Mud and the occasional heavy downpour did not dampen children’s spirits at an innovative event which helped them discover more about the countryside and the origins of their food.
Essex Schools Food and Farming Day, organised by The Centre for Environment and Rural Affairs on behalf of the Essex Agricultural Society at Writtle College on Thursday (1 May), enabled 3000 Key Stage 2 pupils and their teachers to connect with how their food is produced.
The event – part of the Year of Food and Farming – included hands on demonstrations of milling wheat and producing butter, cookery using local produce, livestock and milking displays, and farm machinery demonstrations.
“Most working Essex farmers, such as myself, realise that today’s children are tomorrow’s consumers and tomorrow’s countryside users,” said steering committee chairman, Guy Smith. “As such, it is important to help them understand where their food comes from and why the countryside looks the way it does.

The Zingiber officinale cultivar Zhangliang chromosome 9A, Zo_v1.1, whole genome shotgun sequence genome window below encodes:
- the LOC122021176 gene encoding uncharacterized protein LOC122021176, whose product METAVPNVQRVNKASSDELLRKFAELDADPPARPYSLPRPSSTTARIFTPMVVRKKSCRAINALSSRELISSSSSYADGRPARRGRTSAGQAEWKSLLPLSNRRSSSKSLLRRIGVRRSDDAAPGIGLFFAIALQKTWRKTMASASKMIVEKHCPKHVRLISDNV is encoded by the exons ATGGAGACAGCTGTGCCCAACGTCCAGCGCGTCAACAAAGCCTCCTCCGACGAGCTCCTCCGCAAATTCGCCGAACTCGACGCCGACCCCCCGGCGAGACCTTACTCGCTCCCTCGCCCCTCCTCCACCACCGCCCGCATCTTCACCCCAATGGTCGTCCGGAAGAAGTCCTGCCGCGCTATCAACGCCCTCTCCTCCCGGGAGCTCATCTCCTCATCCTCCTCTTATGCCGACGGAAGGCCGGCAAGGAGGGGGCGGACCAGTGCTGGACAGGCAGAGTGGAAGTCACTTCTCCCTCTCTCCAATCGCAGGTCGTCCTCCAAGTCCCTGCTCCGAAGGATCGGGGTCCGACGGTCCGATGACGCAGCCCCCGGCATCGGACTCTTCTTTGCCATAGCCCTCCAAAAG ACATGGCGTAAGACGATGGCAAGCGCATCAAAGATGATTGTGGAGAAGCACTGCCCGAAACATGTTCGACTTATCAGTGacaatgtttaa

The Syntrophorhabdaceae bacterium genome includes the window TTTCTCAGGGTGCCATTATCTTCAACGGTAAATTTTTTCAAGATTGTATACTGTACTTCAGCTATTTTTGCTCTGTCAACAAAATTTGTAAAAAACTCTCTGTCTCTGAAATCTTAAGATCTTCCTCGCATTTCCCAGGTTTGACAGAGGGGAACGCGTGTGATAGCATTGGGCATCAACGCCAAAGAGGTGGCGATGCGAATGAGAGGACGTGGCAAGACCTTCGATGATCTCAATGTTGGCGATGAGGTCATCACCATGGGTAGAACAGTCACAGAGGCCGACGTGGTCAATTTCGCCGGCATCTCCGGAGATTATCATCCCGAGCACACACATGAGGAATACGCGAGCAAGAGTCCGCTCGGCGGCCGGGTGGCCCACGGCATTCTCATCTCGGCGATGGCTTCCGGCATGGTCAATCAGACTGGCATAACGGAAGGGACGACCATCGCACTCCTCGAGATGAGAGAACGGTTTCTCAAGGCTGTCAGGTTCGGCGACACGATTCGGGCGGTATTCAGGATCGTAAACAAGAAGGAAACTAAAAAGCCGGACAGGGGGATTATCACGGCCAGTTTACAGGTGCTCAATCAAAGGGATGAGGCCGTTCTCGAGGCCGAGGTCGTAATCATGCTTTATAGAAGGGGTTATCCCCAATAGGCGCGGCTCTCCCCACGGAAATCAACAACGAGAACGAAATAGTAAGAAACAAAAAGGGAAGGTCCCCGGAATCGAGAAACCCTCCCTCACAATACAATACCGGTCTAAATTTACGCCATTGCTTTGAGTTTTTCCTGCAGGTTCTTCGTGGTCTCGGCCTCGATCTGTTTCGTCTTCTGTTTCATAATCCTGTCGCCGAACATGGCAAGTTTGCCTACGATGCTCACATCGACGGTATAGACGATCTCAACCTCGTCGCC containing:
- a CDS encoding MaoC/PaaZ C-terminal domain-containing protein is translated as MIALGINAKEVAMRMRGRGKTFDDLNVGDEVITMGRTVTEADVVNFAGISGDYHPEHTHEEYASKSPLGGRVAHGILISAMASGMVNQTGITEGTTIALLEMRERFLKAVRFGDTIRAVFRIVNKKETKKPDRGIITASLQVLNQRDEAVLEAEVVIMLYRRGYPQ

“There are very few foodstuffs which cannot be grown on Essex farms and the day was a great opportunity for farmers to talk to children about these subjects.”
Lord Hanningfield, leader of Essex County Council, added: “Essex is often stereotyped as a heavily urbanised county, characterised by its proximity to London, but if you look beyond the urban area, you will find a landscape rich in farming.
“Historically, food production in Essex was of great importance, both in feeding the local populace and the nearby city of London. Although the last 100 years have seen changes, Essex remains an important agricultural county employing thousands and feeding millions.”
On the day, each school group was given its own farmer steward to guide them through the various activities, strengthening links between youngsters and the farming community.
The following pictures give a flavour of the day: